46 1 1 1 1 1
47 1 1 1 1 1
48 1 0 0 0 0
49 1 1 1 1 1
50 1 1 1 0 0
51 1 1 1 1 0
52 1 1 1 0 0
53 1 1 1 1 1
54 1 1 1 1 1
55 1 0 0 0 0
56 1 1 1 1 1
57 1 1 1 0 0

Now alive animals may be detected or not. If an animal is alive \(z = 1\), it is detected \(y = 1\) with probability \(p\) or not \(y = 0\) with probability \(1-p\). In our example, first detection coincides with first winter for all individuals.

id winter 1 winter 2 winter 3 winter 4 winter 5
1 1 0 0 0 0
2 1 0 1 0 1
3 1 0 0 0 0
4 1 1 1 1 0
5 1 1 1 1 1
6 1 0 0 0 0
7 1 0 1 1 1
8 1 1 1 1 0
9 1 1 1 1 0
10 1 1 0 0 1
11 1 1 0 0 0
12 1 0 0 0 0
13 1 0 0 0 0
14 1 1 0 0 1
15 1 0 0 0 0
16 1 0 0 0 0
17 1 1 0 0 0
18 1 0 0 0 0
19 1 1 0 0 0
20 1 0 0 0 0
21 1 1 1 0 1
22 1 1 1 1 0
23 1 0 0 0 0
24 1 0 0 0 0
25 1 0 0 0 0
26 1 1 0 0 1
27 1 1 0 0 1
28 1 0 0 0 0
29 1 1 0 1 1
30 1 1 1 0 0
31 1 0 0 0 0
32 1 0 0 0 0
33 1 0 0 0 0
34 1 0 0 0 0
35 1 1 0 0 0
36 1 1 0 1 0
37 1 0 0 1 0
38 1 0 0 0 0
39 1 1 0 0 0
40 1 0 1 0 0
41 1 0 0 0 0
42 1 1 1 0 0
43 1 1 1 0 0
44 1 0 1 1 0
45 1 1 1 1 0
46 1 1 0 1 0
47 1 0 0 1 0
48 1 1 0 0 0
49 1 1 1 1 0
50 1 1 1 0 0
51 1 1 1 1 0
52 1 0 0 0 0
53 1 1 0 0 0
54 1 1 1 1 0
55 1 1 0 0 0
56 1 0 0 0 0
57 1 0 1 1 0

Compare with previous table. Some 1’s for alive have become 0’s for non-detection, other 1’s for alive have remained 1’s for detection. This table \(y\) is what we observe in real life. I hope I have convinced you that to make the connection between observations, the \(y\), and true states, the \(z\), we need to describe how observations are made (or emitted in the HMM terminology) from the states.

3.6.2 Observation matrix

The novelty in HMMs is the link between observations and states. This link is made through observation probabilities. For example, the probability of detecting an animal \(i\) at \(t\) given it is alive at \(t\) is \(\Pr(y_{i,t}=2|z_{i,t}=1)=\omega_{1,2}\). It is the detection probability \(p\). If individual \(i\) is dead at \(t\), then it is missed for sure, and \(\Pr(y_{i,t}=1|z_{i,t}=2)=\omega_{2,1}=1\).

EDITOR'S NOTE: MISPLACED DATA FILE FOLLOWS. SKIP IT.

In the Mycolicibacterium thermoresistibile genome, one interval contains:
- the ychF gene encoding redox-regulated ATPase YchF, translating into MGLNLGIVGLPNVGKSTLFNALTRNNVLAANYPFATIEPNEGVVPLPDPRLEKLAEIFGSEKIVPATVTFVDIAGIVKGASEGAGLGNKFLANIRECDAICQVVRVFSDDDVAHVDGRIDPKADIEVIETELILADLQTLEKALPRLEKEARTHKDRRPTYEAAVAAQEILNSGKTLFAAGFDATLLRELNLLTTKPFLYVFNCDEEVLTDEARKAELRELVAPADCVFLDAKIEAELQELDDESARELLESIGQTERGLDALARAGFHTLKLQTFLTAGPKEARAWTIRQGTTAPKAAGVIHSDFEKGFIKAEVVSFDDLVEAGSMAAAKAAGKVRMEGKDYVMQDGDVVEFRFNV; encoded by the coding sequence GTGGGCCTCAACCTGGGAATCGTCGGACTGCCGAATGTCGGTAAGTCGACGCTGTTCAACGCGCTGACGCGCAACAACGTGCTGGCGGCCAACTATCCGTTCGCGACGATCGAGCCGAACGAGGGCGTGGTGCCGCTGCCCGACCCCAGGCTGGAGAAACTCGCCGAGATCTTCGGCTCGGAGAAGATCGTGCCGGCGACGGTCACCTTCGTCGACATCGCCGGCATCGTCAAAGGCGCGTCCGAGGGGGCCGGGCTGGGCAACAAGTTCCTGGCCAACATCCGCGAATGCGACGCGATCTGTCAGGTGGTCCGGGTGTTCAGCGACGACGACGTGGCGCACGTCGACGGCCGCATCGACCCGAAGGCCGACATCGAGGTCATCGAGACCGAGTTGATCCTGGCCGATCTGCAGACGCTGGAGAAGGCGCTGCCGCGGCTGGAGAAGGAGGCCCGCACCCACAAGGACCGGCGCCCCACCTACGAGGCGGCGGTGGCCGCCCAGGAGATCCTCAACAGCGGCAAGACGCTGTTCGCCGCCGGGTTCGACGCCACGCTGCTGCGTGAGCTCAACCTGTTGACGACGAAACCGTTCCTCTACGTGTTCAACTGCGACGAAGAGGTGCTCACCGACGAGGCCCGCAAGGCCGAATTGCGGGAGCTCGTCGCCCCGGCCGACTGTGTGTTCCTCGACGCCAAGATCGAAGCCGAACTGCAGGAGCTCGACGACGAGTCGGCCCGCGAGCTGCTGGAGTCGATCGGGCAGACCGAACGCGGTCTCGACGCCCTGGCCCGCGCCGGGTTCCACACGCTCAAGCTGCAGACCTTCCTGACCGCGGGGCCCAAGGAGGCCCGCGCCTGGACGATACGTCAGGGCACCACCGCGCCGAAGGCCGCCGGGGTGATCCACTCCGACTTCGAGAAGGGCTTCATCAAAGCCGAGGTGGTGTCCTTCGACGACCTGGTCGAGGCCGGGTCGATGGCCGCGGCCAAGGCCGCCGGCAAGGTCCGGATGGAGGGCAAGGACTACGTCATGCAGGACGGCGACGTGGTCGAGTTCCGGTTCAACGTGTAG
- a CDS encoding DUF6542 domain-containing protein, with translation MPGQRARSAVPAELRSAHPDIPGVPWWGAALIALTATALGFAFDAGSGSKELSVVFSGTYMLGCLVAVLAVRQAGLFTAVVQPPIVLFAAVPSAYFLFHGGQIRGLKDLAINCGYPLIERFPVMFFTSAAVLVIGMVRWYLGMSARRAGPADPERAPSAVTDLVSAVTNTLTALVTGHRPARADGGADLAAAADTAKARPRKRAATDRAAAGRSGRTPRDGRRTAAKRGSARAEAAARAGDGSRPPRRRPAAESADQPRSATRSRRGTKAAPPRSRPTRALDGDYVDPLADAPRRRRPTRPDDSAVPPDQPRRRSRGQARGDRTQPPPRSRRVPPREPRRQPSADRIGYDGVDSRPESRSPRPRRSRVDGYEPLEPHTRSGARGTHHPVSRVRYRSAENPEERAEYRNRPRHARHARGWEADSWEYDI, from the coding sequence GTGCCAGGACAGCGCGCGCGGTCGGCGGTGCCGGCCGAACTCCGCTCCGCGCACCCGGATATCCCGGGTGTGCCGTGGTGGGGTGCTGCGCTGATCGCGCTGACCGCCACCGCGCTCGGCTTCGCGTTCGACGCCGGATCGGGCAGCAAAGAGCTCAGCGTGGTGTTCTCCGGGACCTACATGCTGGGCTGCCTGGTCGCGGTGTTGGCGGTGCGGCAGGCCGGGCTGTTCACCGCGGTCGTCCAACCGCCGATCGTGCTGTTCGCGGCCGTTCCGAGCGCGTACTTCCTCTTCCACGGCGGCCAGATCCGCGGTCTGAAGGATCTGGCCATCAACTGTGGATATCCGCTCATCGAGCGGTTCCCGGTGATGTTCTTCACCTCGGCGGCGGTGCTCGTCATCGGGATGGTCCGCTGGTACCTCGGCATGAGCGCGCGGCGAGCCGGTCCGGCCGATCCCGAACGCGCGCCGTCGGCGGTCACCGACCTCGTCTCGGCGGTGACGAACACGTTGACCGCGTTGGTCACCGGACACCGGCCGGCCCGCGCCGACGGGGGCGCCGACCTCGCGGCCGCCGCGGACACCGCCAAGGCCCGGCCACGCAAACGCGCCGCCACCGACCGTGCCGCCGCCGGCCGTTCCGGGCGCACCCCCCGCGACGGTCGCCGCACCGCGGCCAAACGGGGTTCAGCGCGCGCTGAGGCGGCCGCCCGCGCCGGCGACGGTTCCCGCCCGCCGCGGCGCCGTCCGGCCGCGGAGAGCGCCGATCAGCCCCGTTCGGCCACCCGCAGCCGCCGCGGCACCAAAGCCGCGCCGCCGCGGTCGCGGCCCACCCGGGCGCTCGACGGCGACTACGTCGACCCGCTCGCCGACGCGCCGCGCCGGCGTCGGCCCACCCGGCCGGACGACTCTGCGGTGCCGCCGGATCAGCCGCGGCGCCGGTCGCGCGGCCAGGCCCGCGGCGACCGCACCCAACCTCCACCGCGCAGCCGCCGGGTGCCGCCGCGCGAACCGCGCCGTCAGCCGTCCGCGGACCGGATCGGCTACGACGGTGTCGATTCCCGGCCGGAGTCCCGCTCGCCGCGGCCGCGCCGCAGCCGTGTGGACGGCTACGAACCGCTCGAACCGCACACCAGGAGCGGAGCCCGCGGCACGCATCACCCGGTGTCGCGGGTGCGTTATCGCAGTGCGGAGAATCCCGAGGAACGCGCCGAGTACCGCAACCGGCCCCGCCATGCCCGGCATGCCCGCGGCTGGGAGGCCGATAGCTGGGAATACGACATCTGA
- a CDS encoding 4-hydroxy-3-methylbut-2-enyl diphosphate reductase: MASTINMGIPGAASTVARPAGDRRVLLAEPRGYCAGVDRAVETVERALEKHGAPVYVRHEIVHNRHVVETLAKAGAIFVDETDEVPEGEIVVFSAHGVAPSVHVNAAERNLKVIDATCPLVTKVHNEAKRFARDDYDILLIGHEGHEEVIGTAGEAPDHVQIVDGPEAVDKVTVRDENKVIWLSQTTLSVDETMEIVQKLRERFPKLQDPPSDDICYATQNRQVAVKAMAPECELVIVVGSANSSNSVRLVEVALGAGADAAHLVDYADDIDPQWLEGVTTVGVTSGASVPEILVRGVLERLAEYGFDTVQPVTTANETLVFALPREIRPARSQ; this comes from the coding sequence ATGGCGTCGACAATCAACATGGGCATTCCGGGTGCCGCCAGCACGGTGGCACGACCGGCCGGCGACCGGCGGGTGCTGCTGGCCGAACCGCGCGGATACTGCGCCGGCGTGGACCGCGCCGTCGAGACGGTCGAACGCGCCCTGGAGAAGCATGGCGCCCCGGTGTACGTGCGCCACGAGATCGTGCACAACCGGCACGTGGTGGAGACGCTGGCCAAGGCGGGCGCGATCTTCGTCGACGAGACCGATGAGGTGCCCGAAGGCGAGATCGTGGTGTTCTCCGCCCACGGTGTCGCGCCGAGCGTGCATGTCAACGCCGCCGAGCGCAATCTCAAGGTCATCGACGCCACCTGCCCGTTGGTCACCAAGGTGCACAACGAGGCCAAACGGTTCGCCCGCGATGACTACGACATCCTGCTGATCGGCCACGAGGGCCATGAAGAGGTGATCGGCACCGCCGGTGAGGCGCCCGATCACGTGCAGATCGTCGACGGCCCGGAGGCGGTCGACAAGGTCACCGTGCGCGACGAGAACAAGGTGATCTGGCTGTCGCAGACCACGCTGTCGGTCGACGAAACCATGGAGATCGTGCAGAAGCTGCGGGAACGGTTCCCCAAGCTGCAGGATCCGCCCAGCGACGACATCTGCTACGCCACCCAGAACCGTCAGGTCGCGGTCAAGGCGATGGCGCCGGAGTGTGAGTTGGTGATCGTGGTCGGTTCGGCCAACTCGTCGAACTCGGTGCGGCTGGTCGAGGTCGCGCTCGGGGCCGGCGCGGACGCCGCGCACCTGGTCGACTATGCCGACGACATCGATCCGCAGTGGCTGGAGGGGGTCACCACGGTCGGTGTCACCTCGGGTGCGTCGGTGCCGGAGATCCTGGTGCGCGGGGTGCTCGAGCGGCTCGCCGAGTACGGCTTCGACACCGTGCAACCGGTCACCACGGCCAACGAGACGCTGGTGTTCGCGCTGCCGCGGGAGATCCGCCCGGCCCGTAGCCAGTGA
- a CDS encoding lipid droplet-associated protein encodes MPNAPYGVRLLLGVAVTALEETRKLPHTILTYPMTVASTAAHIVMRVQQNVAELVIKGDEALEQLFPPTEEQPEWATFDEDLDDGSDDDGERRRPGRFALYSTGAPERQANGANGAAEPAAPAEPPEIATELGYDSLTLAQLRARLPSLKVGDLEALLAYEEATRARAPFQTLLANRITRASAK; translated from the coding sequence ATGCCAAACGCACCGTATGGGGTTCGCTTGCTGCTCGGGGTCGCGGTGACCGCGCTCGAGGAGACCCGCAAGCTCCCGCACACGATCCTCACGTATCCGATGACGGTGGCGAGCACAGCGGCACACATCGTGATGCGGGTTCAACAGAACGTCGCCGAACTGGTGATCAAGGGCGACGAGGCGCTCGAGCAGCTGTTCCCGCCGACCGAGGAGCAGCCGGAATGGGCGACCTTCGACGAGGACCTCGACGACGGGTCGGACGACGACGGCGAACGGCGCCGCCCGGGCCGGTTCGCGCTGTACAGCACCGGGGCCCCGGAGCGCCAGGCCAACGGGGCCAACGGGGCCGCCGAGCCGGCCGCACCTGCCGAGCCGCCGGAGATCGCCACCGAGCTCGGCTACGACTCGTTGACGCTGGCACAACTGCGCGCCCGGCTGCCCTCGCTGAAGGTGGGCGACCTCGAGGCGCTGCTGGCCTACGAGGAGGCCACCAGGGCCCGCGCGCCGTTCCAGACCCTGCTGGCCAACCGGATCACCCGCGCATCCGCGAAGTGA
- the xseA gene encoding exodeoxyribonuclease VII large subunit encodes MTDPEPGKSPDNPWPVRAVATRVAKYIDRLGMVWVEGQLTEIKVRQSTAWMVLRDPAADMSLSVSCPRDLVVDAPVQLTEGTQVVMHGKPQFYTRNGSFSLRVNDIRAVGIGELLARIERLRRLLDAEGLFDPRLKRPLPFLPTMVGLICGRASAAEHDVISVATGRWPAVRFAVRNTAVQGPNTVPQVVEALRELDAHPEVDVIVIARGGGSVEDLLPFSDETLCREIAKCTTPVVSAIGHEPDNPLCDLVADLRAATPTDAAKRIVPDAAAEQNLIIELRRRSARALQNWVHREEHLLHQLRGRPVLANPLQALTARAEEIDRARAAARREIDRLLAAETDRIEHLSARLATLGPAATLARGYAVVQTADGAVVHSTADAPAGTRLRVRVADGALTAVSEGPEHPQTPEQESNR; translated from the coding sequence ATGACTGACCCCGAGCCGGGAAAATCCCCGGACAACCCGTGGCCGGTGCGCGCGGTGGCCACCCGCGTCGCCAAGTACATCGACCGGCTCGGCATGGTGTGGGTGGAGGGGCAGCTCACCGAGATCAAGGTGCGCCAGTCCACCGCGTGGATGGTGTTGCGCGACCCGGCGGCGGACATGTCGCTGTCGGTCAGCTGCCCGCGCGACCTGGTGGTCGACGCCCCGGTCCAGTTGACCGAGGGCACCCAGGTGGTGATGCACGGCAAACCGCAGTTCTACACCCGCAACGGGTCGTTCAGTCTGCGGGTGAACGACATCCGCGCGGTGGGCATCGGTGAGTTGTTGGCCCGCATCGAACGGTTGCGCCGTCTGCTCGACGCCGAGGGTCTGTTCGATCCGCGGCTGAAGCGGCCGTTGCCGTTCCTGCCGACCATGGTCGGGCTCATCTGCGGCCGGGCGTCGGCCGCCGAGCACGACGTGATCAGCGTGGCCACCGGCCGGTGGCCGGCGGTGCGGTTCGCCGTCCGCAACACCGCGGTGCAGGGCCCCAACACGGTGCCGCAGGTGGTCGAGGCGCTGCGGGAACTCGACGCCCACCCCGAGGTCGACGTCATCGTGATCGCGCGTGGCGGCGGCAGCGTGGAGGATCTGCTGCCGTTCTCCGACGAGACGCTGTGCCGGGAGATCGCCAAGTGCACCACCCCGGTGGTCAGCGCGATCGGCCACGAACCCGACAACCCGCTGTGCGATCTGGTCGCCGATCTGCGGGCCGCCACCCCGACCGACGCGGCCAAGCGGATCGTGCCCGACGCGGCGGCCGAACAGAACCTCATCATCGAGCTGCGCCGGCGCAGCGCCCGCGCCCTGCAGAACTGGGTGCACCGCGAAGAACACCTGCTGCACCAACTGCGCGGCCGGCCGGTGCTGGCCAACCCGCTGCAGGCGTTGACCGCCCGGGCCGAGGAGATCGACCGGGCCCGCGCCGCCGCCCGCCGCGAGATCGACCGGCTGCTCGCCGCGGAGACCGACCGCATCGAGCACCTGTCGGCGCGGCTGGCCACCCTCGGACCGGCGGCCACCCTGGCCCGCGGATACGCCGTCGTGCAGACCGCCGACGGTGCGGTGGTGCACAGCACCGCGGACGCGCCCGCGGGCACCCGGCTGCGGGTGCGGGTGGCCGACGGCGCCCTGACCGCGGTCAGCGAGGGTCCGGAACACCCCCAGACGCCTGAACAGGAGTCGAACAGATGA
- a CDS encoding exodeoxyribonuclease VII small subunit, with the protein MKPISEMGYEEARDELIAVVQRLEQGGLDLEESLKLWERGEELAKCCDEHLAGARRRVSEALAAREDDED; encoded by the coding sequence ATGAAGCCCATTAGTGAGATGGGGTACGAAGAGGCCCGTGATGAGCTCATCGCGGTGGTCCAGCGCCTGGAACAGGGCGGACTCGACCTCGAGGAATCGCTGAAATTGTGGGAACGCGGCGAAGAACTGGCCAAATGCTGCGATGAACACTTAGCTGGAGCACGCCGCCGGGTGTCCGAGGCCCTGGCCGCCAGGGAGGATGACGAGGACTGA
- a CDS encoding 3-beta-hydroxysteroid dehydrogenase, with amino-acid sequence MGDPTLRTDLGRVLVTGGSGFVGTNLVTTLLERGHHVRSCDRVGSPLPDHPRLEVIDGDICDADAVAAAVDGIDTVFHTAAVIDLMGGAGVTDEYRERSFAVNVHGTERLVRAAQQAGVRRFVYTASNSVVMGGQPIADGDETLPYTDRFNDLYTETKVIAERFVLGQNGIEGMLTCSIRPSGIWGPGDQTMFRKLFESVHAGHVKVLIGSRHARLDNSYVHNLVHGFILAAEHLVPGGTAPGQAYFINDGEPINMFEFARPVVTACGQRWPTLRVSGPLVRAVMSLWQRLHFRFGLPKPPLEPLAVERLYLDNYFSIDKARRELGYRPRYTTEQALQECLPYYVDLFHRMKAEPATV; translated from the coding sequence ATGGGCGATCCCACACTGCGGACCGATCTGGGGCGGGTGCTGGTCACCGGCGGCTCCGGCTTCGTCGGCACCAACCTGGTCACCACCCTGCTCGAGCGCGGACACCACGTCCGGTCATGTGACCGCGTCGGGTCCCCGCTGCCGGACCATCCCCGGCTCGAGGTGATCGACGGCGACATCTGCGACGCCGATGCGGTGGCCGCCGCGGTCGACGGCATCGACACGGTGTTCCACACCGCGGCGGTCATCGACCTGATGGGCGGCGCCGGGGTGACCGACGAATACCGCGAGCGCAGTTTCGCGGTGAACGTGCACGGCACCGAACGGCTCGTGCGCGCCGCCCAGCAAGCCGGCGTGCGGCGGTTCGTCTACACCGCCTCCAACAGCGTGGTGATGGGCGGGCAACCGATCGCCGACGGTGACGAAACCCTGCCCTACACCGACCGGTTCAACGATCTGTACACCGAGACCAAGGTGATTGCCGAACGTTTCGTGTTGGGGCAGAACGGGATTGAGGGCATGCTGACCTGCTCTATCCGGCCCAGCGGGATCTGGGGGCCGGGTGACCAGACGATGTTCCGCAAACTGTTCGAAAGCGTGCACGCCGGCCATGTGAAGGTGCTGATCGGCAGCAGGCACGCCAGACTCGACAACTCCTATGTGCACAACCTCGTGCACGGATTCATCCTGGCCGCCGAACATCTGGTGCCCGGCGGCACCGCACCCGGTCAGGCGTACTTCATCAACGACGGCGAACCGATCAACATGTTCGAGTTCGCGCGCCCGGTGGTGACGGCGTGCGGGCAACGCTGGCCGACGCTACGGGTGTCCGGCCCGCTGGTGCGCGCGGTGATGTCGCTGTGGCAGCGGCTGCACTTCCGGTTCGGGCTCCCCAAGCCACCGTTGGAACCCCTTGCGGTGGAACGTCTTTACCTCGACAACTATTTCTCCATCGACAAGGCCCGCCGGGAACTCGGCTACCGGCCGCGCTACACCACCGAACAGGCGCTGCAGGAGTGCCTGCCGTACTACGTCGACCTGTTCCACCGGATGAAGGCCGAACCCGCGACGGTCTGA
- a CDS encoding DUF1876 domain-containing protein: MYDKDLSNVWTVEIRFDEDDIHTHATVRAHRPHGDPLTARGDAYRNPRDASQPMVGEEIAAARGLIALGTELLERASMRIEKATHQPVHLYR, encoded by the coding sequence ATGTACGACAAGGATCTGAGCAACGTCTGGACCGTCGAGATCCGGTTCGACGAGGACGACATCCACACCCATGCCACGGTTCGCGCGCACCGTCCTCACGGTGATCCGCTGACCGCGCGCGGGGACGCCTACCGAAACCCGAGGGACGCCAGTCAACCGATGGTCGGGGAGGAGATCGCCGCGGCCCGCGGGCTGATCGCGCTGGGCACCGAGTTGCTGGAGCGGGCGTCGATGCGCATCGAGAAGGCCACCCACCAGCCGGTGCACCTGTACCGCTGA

We can gather these observation probabilities into an observation matrix \(\mathbf{\Omega}\). In rows we have the states alive \(z = 1\) and dead \(z = 2\), while in columns we have the observations non-detected \(y = 1\) and detected \(y = 2\) (previously coded 0 and 1 respectively): if we go for 1 and 2, do wee need the comment between parentheses?

\[\begin{align*} \mathbf{\Omega} = \left(\begin{array}{cc} \omega_{1,1} & \omega_{1,2}\\ \omega_{2,1} & \omega_{2,2} \end{array}\right) = \left(\begin{array}{cc} 1 - p & p\\ 1 & 0 \end{array}\right) \end{align*}\]

Observation matrix:

\[ \begin{matrix} & \\ \mathbf{\Omega} = \left ( \vphantom{ \begin{matrix} 12 \\ 12 \end{matrix} } \right . \end{matrix} \hspace{-1.2em} \begin{matrix} y_t=1 & y_t=2 \\ \mbox{(non-detected)} & \mbox{(detected)} \\ \hdashline 1 - p & p\\ 1 & 0\\ \end{matrix} \hspace{-0.2em} \begin{matrix} & \\ \left . \vphantom{ \begin{matrix} 12 \\ 12 \end{matrix} } \right ) \begin{matrix} z_{t}=1 \; \mbox{(alive)}\\ z_{t}=2 \; \mbox{(dead)} \end{matrix} \end{matrix} \]

3.6.3 Hidden Markov model

Our hidden Markov model can be represented this way:

States \(z\) are in gray. Observations \(y\) are in white. All individuals are first captured in the first winter \(t = 1\), and are therefore all alive \(z_1 = 1\) and detected \(y_1 = 2\).

A hidden Markov model is just two time series running in parallel. One for the states with the Markovian property, and the other of for the observations generated from the states27.

Have a look to the example below, in which an individual is detected at first sampling occasion, detected again, then missed for the rest of the study. While on occasion \(t=3\) that individual was alive \(z_3=1\) and went undetected \(y_3=1\), on occasions \(t=4\) and \(t=5\) it went undetected \(y_4=y_5=1\) because it was dead \(z_4=z_5=2\).

3.6.4 Likelihood